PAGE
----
So, is this emissions thing the reason why Dodge can't release something like a modern 426 Hemi? Does the Hemi design just make it too hard to meet emissions requirements to the point that the extra displacement isn't useful?
its probably the trade off in efficiency and emissions - the lower the MPG, the higher the Gas Guzzler Tax and that is borne by the buyer.

The fact that the 392 + A8 can get by without Gas Guzzler Tax is a big step
 
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The biggest difference besides being hemispherical head between the ford and dodge s the cam layout. Ford runs an overhead cam set up, 4 cams and no pushrods. Both dodge and gm run pushrod engines. The overhead cams allow the ford to rev higher. Valve train is a more stable at high rpm's. The gm runs a pedestal style rocker arm that has a roller fulcrum. Dodge runs the shafts and no roller rockers. The gm creates less friction for the rockers then the dodge. Push rod engines have been around a LONG time and the overhead cam motors are more current design. Ford changes engine styles frequently to try and gain the edge, but this also has consequences. Reliability for the long run comes into play, look at the 3 valve setups on the 5.4 with phasers. Problems. Now with the gm and dodge the same basic concept is carried over every year and the latest ideas are incorporated like the phaser. Also means the aftermarket can design improvements for them a little easier and will be cheaper. The gm guys are lucky because they have the same basic ecu that isnt hard to play with. Dodge keeps changing it making it harder for the aftermarket to keep up. Look at the newer dodges requiring a communication module now. Dodge might build high hp, but they always try hard to keep us out of the ecu to build more.
 

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Discussion Starter · #13 ·
The biggest difference besides being hemispherical head between the ford and dodge s the cam layout. Ford runs an overhead cam set up, 4 cams and no pushrods. Both dodge and gm run pushrod engines. The overhead cams allow the ford to rev higher. Valve train is a more stable at high rpm's. The gm runs a pedestal style rocker arm that has a roller fulcrum. Dodge runs the shafts and no roller rockers. The gm creates less friction for the rockers then the dodge. Push rod engines have been around a LONG time and the overhead cam motors are more current design. Ford changes engine styles frequently to try and gain the edge, but this also has consequences. Reliability for the long run comes into play, look at the 3 valve setups on the 5.4 with phasers. Problems. Now with the gm and dodge the same basic concept is carried over every year and the latest ideas are incorporated like the phaser. Also means the aftermarket can design improvements for them a little easier and will be cheaper. The gm guys are lucky because they have the same basic ecu that isnt hard to play with. Dodge keeps changing it making it harder for the aftermarket to keep up. Look at the newer dodges requiring a communication module now. Dodge might build high hp, but they always try hard to keep us out of the ecu to build more.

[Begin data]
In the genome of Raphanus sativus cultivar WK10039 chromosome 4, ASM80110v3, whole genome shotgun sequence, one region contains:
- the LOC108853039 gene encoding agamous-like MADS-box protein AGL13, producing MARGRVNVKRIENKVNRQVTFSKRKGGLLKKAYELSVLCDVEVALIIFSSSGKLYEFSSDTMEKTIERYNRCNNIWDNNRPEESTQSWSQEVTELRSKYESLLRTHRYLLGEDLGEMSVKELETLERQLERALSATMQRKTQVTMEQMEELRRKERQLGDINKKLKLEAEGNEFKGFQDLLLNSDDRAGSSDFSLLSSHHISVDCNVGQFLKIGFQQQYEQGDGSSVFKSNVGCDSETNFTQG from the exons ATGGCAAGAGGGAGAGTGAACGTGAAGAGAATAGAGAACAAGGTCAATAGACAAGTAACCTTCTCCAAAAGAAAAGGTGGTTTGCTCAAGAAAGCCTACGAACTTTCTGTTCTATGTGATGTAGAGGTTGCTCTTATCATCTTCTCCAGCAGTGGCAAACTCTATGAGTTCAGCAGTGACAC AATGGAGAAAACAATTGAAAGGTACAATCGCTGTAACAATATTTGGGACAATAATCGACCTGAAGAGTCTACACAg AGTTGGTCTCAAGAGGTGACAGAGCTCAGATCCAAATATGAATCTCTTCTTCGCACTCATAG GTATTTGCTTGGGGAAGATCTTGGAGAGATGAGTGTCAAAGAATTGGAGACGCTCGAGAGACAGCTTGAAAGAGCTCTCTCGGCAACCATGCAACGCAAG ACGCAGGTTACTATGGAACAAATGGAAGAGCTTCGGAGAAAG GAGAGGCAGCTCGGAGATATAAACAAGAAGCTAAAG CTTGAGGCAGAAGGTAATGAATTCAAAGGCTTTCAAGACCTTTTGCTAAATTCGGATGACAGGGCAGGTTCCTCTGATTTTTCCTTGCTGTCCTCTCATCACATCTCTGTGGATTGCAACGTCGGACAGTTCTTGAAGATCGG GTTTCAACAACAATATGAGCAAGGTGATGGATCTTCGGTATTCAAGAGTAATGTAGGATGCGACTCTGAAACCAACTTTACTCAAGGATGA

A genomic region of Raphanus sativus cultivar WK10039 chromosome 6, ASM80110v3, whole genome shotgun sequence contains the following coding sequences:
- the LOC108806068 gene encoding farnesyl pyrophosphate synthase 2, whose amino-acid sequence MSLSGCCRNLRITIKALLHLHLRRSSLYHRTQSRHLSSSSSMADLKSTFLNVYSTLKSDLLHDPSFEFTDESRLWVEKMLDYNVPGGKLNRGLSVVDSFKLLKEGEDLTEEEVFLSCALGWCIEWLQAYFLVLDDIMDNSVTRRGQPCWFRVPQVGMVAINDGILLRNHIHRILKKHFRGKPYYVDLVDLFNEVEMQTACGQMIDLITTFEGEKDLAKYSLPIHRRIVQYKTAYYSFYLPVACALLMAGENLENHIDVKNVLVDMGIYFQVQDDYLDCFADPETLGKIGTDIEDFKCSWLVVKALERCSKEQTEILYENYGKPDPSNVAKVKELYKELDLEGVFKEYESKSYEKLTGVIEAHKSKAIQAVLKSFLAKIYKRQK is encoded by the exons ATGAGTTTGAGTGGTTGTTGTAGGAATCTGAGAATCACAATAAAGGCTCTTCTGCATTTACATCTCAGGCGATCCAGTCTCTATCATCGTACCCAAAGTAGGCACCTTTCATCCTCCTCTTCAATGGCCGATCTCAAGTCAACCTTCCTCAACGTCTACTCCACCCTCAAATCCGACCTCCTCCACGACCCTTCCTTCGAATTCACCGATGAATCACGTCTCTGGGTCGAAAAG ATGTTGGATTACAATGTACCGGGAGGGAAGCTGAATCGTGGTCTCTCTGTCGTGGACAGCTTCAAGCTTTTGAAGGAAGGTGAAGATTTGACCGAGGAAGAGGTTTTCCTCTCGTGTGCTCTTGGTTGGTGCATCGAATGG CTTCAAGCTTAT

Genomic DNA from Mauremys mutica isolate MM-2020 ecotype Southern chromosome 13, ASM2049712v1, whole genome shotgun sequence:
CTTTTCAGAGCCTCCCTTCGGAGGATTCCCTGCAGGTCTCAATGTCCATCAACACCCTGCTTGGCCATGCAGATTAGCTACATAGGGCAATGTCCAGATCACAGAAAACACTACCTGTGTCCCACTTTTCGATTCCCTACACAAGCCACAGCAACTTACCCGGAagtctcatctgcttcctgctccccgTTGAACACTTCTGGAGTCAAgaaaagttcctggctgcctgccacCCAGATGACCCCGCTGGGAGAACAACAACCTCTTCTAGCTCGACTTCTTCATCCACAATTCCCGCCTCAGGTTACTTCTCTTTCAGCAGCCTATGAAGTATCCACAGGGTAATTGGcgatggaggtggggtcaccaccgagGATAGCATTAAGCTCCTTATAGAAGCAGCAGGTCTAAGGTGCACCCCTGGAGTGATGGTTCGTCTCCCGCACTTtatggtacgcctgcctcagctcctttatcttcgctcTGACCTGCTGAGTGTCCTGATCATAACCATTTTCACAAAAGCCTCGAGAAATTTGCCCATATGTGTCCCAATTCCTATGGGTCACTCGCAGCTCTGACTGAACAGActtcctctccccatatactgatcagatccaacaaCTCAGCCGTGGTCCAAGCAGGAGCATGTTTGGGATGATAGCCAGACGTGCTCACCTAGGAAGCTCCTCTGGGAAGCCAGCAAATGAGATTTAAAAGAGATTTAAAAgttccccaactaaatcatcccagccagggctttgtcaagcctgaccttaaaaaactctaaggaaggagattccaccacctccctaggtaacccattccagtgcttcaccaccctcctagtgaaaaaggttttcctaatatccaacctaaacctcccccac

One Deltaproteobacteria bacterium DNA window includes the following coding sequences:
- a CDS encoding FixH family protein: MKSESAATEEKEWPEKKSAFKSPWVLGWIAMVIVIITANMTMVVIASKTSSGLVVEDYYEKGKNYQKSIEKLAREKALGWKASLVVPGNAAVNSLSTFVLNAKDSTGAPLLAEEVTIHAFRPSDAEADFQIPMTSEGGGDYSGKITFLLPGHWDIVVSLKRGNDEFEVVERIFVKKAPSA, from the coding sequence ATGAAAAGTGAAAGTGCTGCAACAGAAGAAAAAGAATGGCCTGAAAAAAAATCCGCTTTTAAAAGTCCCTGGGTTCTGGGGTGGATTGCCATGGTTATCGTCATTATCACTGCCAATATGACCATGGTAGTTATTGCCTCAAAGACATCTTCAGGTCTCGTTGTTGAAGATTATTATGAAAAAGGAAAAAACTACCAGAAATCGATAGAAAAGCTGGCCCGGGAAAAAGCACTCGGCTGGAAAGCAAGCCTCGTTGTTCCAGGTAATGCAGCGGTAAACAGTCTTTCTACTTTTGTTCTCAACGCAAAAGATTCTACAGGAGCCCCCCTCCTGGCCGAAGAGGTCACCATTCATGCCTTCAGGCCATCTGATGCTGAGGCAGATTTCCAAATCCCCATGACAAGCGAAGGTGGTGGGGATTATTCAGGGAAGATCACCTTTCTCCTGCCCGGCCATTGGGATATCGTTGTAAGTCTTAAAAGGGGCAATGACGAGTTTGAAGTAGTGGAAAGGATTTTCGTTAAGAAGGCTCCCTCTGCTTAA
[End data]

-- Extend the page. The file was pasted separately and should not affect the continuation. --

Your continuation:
See, this is an issue I have with Dodge (as a company, not the cars they make). They make it a lot harder and more expensive to mod these cars, which doesn't jive with their image of being the "brotherhood of muscle." This ECU unlocking didn't used to be such a pain, it was only post-2015 that it became a pain. Which is, ironically, when Dodge started really going ham with their current marketing strategy.

So the GM engines naturally spin higher due to less friction? Why hasn't Dodge incorporated that kind of design? Is it just not compatible with a Hemi combustion chamber?
 

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So the GM engines naturally spin higher due to less friction? Why hasn't Dodge incorporated that kind of design? Is it just not compatible with a Hemi combustion chamber?
The gm will spin a little higher than the dodge because of the valve train. This is actually the weak link on the dodge. The ford will spin even higher than both dodge and gm. Ya the hemi head design is why the spacing on the rockers. The shaftmount allows for the weird rocker arm assembly. You can get roller tip rocker arms and do upgrades to the valve train and it will spin higher. Also the higher rpm will let the newer head designs flow a little better.
 

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Here is a real Hemi. If you go thorough the pictures you can see how the halve train is set up, our Gen III is very similar.
Notice that think makes 700 HP without a blower!!!! That engine will eat Coyotes and SH** Bow Ties!
 

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Discussion Starter · #17 ·
Here is a real Hemi. If you go thorough the pictures you can see how the halve train is set up, our Gen III is very similar.
Notice that think makes 700 HP without a blower!!!! That engine will eat Coyotes and SH** Bow Ties!
No picture is showing up for me